Study shows CMS penalties, incentives lead to performance improvements of safety-net hospitals
Woodruff Health Sciences Center | April 26, 2017
Improvements in the performance and readmission rates of safety-net hospitals under the Hospital Readmission Reduction Program (HRRP) and Value-Based Purchasing (VBP) program reflect the programs' penalties, according to a recent study from Emory's Rollins School of Public Health.
Led by Jason Hockenberry, PhD, in the Department of Health Policy and Management at Emory's Rollins School of Public Health, the research team examined trends in Medicare payment adjustments made to safety-net hospitals under HRRP and VBP programs between fiscal year 2013 and 2016. The team studied 3,016 US hospitals using data from the Centers for Medicare and Medicaid Services (CMS).
In October 2012, CMS began rewarding hospitals that provide high-quality care for their patients through the new VBP program. This program shifts financial incentives away from a supply-driven model to a patient-centered health care model based on value that incorporates a number of care-related factors, including patient satisfaction and health outcomes.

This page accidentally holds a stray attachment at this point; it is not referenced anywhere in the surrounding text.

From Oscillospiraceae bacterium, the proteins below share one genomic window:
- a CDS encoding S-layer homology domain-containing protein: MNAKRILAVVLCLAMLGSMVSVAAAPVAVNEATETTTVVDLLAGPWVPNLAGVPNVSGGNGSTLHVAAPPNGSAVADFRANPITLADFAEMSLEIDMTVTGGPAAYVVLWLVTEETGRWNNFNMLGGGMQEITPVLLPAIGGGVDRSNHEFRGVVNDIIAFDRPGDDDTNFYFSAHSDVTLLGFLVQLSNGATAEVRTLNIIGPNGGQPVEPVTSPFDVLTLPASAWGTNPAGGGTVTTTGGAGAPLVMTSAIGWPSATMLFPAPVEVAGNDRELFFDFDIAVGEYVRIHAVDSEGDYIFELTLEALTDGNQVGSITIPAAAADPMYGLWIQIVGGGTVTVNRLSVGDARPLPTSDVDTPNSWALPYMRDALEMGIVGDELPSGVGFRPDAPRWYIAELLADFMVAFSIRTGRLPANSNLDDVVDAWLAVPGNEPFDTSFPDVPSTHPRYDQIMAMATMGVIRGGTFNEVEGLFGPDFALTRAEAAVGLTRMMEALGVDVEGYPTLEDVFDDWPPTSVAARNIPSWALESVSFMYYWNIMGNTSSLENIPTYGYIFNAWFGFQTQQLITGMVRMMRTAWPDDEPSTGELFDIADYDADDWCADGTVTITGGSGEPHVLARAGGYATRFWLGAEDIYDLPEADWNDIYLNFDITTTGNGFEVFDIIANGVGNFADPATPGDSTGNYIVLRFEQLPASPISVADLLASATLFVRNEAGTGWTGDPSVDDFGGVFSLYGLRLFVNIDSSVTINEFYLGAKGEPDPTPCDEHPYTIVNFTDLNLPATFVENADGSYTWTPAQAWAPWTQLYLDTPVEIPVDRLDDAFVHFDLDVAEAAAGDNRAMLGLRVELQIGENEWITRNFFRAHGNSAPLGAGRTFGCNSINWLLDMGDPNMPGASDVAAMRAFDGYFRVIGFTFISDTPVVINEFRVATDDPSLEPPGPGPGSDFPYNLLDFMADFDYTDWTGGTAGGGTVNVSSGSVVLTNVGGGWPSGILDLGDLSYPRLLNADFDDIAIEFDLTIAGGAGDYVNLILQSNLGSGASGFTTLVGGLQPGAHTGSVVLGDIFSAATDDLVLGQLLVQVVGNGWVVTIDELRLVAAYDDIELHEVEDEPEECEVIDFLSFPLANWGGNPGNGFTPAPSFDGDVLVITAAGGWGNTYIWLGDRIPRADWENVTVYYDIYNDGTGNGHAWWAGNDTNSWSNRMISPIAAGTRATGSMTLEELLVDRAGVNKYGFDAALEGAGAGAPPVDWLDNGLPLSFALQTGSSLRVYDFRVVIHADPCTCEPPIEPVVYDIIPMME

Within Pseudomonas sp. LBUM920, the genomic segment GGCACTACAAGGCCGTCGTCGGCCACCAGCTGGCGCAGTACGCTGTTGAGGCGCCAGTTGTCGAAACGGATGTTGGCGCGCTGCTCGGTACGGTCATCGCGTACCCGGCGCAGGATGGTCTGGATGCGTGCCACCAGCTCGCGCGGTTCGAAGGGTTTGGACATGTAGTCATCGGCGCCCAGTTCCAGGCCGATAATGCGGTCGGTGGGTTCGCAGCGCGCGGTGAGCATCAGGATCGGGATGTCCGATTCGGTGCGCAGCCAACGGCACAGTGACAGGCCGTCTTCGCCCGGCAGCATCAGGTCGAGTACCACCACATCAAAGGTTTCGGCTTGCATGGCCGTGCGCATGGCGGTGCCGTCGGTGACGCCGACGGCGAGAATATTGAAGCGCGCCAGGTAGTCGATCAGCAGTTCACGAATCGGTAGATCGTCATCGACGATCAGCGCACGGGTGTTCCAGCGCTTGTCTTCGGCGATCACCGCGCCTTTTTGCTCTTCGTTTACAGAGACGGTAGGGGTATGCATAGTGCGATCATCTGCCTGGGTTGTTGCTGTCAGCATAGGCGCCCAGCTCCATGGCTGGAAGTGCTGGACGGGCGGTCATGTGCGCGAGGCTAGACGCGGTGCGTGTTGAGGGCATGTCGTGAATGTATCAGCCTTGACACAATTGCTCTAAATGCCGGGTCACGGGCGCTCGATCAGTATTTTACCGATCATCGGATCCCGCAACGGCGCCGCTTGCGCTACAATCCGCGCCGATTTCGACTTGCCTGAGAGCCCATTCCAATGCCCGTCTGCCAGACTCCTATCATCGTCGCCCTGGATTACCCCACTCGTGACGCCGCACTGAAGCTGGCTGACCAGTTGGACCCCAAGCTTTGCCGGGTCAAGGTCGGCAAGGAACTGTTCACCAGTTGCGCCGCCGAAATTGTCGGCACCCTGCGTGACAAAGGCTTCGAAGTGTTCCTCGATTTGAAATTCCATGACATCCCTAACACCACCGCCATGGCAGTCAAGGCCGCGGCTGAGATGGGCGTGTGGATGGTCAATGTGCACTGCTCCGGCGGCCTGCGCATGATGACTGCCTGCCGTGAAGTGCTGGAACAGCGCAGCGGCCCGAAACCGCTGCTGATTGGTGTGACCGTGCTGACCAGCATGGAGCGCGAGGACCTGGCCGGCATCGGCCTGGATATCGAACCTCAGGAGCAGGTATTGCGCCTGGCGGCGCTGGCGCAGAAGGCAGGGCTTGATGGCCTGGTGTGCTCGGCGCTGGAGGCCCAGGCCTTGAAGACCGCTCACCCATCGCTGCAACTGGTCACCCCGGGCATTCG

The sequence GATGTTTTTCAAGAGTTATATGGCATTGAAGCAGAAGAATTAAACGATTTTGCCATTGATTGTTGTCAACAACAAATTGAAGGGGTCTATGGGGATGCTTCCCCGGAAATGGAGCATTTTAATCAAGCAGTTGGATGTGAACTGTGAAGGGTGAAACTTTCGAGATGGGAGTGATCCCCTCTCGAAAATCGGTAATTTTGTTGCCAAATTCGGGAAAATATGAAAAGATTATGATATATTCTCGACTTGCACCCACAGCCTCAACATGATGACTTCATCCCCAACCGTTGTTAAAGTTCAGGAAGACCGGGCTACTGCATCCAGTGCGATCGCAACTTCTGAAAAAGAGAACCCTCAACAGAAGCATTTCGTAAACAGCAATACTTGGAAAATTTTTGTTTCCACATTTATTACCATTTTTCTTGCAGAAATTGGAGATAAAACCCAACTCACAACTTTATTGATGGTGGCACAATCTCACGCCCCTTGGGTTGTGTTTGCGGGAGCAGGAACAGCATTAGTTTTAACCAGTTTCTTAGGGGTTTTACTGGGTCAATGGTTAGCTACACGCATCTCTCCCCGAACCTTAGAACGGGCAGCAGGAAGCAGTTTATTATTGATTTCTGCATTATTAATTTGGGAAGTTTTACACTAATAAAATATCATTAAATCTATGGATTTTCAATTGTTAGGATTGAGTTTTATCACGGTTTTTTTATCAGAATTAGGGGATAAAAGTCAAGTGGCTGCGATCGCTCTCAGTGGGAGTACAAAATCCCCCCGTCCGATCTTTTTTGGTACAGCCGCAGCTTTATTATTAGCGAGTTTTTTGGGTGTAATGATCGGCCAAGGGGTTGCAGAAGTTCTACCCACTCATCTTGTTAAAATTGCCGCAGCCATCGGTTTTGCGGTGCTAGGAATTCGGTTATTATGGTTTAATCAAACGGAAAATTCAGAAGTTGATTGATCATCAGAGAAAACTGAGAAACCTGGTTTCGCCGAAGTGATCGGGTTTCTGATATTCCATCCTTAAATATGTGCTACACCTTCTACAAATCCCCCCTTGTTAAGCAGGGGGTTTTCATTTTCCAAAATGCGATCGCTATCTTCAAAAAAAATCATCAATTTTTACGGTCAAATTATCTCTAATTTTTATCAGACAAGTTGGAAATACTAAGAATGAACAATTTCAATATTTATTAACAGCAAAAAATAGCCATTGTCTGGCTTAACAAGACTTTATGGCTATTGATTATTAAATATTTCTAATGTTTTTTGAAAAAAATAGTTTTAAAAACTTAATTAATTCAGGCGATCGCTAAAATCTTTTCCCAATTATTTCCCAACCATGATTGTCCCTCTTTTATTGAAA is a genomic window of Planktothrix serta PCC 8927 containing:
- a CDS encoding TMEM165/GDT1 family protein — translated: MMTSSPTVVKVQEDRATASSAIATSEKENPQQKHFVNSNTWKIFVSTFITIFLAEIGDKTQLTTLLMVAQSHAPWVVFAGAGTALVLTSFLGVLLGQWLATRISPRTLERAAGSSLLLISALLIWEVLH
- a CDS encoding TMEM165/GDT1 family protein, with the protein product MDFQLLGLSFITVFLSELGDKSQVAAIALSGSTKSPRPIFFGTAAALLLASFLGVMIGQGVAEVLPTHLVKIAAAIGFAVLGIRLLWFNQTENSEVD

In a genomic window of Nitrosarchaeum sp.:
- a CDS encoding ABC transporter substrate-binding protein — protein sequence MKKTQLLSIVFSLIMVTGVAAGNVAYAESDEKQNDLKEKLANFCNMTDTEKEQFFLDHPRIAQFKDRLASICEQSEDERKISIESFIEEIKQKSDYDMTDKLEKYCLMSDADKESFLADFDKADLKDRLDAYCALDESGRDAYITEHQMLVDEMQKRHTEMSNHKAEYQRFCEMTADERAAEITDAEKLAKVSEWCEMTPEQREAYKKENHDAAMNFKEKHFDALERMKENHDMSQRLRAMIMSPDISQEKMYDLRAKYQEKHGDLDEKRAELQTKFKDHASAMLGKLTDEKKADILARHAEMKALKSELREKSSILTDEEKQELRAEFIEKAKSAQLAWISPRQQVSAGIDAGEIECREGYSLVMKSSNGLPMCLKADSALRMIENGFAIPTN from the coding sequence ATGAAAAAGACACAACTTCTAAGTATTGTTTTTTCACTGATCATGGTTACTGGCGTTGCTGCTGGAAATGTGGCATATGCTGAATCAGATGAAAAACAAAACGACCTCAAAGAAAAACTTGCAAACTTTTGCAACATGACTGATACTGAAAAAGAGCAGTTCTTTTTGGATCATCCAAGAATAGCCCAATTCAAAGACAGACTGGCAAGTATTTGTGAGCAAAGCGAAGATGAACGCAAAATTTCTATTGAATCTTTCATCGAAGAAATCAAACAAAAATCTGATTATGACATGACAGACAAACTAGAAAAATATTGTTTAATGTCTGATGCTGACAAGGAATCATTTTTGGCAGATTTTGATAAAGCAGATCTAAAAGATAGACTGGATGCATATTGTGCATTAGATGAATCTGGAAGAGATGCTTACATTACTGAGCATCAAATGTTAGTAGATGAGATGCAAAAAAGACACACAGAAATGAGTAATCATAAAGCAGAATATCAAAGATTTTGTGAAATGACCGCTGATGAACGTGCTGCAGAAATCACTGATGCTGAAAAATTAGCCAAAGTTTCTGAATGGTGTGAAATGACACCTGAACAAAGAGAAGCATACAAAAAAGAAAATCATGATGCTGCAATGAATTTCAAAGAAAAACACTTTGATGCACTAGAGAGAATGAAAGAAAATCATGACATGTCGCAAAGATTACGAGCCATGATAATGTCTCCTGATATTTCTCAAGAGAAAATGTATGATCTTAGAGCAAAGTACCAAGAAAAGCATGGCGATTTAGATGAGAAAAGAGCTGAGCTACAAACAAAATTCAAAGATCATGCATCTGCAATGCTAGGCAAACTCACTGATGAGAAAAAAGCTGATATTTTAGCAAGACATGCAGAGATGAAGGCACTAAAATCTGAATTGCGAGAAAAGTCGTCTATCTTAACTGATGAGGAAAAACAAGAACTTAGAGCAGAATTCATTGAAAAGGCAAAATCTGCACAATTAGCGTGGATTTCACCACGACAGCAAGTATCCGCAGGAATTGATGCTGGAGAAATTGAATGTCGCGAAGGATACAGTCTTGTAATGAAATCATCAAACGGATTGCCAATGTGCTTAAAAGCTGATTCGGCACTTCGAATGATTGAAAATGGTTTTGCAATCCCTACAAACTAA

Similarly, the HRRP levies financial penalties against hospitals with readmission rates that are deemed excessive. The rates are compared with actual readmission rates in a given period to determine an adjustment factor. Penalties are assessed when the observed rate exceeds the expected rated.
The research team matched each hospital's disproportionate share payment percentage, which is the payment made to hospitals based on the share of low income patients they treat, to the payment adjustments hospitals received from 2013-2016.
Results indicated a performance improvement of safety-net hospitals on the HRRP between 2013 and 2016. In the HRRP, which has a larger potential penalty, safety-net hospital performance is now on par with non-safety net hospitals. However, there is still a small, but persistent gap in the VBP adjustments between safety-net and other hospitals, though both groups of hospitals have improved overall.
"The evidence to date suggests that safety-net hospitals are steadily improving on these metrics," explains Hockenberry. "In particular, safety-net hospitals have closed the gap in readmissions, and now their excess readmission rates are, on average, indistinguishable from non-safety-net hospitals. The questions that remain are how the safety-net hospitals changed their approach to patient care to achieve such stark reductions in readmissions, and why they had not taken such approaches before these policies."